a story in which Benton Fraser, alone, moves back to the
Yukon and lives his normal ordinary Mountie existence.
It is simple and quiet and missing something very simple:
One day he is asked to travel into Toronto for a week,
to perhaps oversee the training of some new recruits,
or pick up the latest constable assigned to his detachment.
Being back in the city is a shock for Fraser, and he finds
himself thinking more and more about Ray, due south, all
the way down in Arizona (a reaction to the cold on the
adventure, Benton secretly believes, although it’s been
He finds it difficult to sleep again, back to the noise
and restlessness of Chicago, and so at two am most night
finds himself strolling around the city.
He explores the darker parts and performs various acts
of heroism, saving a young girl from being mugged; an
old woman who is almost knocked over by a drunk driver.
He tells them ‘You shouldn’t be out in the city late at
night. It isn’t safe for a lady,” and sends them on their
Then, one night, halfway through his stay, he finds a
man in an alleyway. He’s been beaten up, is bleeding,
is a prostitute, is almost the spitting image of Stanley
Raymond Kowalski. He is called Billy, and Fraser doesn’t
know this, but he used to work in a band until someone
else recovered from heroin addiction and Billy was booted
back over the border.
Fraser sets him on his feet, wipes his face with a red
handkerchief, gives him some kindly advice, goes home
and lies in the dark thinking about his mouth.
The next night Fraser goes back to the same spot, but
Billy isn’t there. He is there the night after, in fact,
a Friday, buying cigarettes from a street vendor. Billy
and Fraser both assume that he is there to lecture Billy
on his lifestyle, and so they are both surprised when
Fraser enquires about prices, of all things.
Just normal curiosity, though, Fraser tells himself, and
makes a swift getaway.
He is back the next night, and happens to have the exact
cash needed for a particular act, and Billy gives him
a cynical look and blows him in an alley round the corner.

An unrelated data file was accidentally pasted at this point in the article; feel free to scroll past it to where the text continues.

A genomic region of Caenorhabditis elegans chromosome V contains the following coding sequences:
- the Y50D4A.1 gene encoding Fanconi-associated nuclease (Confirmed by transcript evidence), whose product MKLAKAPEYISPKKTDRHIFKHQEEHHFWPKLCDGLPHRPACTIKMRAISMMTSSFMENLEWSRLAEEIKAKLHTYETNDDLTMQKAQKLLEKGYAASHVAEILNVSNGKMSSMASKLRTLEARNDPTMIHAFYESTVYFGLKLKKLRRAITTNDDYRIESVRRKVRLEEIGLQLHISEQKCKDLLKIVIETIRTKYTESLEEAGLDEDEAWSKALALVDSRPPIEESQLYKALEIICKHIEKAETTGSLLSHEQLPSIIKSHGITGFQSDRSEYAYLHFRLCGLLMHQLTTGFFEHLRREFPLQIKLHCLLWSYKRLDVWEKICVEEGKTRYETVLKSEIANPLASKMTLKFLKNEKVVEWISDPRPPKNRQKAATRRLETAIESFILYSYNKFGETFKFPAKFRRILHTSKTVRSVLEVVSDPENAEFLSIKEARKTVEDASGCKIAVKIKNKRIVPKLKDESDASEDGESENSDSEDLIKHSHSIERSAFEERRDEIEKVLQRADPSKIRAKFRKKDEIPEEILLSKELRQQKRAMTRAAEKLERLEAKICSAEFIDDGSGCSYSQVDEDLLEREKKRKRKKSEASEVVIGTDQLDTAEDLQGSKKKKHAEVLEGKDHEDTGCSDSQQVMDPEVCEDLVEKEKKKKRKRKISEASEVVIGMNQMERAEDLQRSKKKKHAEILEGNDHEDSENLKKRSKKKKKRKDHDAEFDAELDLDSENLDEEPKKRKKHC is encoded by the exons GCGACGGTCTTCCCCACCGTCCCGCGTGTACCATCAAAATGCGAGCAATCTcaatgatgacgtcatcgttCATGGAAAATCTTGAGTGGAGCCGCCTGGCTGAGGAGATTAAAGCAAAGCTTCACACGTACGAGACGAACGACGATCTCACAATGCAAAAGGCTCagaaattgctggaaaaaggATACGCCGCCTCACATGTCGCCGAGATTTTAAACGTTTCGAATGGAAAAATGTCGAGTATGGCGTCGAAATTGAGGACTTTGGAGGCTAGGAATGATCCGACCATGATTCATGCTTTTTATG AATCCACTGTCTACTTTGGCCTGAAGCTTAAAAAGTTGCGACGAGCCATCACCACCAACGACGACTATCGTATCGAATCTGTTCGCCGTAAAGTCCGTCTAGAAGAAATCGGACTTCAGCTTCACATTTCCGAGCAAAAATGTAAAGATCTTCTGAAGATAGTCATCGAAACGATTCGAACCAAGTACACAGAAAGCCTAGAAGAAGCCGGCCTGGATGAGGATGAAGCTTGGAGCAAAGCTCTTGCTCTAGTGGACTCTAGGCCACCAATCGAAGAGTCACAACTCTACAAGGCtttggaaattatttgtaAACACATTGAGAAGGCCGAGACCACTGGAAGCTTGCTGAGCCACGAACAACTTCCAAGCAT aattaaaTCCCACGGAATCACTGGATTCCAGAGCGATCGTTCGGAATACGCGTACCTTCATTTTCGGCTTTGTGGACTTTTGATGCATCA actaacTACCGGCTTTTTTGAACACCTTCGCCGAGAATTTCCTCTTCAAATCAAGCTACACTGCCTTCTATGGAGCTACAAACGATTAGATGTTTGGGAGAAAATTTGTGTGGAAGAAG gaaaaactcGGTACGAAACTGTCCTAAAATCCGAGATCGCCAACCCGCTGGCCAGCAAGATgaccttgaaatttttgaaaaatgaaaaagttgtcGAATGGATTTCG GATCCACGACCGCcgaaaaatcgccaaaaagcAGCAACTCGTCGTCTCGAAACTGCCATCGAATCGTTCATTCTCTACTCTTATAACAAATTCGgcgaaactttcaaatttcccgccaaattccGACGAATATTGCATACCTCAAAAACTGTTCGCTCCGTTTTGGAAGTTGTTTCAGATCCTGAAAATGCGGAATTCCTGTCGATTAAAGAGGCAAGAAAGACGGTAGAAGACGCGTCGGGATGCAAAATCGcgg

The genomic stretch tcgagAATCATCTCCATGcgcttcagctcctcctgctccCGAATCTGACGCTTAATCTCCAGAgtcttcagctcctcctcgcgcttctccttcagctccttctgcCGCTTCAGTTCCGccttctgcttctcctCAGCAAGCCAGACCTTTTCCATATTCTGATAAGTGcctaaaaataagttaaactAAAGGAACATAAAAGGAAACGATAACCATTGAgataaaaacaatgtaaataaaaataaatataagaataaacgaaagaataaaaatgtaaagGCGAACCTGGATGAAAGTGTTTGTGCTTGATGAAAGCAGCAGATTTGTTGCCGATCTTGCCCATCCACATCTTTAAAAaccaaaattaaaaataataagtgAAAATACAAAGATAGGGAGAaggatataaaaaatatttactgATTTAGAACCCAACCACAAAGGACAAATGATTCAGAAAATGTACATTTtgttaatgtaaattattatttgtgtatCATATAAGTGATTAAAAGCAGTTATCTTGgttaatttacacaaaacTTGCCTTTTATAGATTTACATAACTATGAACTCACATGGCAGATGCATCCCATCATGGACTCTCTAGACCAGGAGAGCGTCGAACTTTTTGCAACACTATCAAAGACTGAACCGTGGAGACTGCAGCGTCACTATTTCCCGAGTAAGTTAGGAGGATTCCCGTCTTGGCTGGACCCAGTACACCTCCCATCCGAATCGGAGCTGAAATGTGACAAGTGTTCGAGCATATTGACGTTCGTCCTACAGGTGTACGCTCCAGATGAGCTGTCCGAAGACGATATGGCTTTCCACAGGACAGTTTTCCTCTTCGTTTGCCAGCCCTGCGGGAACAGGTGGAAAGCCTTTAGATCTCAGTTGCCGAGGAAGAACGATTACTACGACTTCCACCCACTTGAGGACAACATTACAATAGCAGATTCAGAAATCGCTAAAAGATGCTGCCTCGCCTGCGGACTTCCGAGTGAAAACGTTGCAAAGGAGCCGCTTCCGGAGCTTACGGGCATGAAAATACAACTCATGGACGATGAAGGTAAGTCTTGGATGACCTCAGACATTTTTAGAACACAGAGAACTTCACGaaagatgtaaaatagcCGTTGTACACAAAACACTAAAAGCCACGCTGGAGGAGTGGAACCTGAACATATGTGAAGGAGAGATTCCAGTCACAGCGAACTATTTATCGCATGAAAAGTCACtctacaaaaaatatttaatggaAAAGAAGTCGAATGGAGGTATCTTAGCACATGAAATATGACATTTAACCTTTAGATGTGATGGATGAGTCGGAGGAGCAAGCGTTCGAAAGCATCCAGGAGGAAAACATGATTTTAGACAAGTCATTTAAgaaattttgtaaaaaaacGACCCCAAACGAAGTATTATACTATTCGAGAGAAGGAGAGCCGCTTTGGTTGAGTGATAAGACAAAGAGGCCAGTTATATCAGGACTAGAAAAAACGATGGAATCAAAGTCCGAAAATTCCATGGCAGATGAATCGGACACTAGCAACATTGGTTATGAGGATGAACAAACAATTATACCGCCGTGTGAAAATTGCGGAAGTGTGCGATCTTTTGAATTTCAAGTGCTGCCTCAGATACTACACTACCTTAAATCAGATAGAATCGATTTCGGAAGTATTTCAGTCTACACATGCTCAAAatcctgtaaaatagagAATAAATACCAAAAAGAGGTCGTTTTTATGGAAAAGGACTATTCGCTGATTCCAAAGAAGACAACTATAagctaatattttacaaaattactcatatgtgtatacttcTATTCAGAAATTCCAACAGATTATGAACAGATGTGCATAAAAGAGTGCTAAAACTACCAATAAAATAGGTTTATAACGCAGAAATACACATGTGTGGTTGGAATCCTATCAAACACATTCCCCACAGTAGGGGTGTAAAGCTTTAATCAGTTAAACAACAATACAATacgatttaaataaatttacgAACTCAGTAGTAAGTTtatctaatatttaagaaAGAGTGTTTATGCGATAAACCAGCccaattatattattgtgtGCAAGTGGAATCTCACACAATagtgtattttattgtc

Benton can’t help but notice, even as he is coming, that
Billy is painfully thin, still has a black eye, and that
the waste in this alleyway isn’t anything ordinary, but
seems to be toxins escaping somehow from one of the factories
The next day he reports the dangerous leak to his superiors,
and doesn’t think about coming in Billy’s mouth, or muttering
the word “Ray,” as he came.
He does, however, go back that night. Saturday this time
and the streets are buzzing. It doesn’t occur to him until
he turns the corner that it’s likely he might find Billy
with a client. Luckily, however, he spots Billy in a café,
hands cupped around a mug of warm tea; bruises fading.
He buys Billy scrambled eggs on toast, and they sit in
a booth. Billy doesn’t talk, but Fraser does, telling
him about home, about the RCMP, about how Billy shouldn’t
use that alleyway anymore, at least until they’ve sorted
out that leak. Billy gives him an odd look and says he’ll
“bear that in mind.”
Billy has tired rings under his eyes, and after he’s eaten
walks out of the diner without a word, Fraser following
him. He blows Fraser in a different alleyway this time,
although that was honestly not Fraser’s intention upon
seeking him out, it was simply to warn him about the toxins
in the alleyway. Fraser does, however, have the correct
amount of cash tucked into the brim of his hat.
The next day is Monday; Fraser is leaving in the afternoon.
He is supposed to be spending the day stocking up on supplies
– winter is coming – but instead he spends it walking
around Billy’s neighbourhood asking people whether they
have seen him.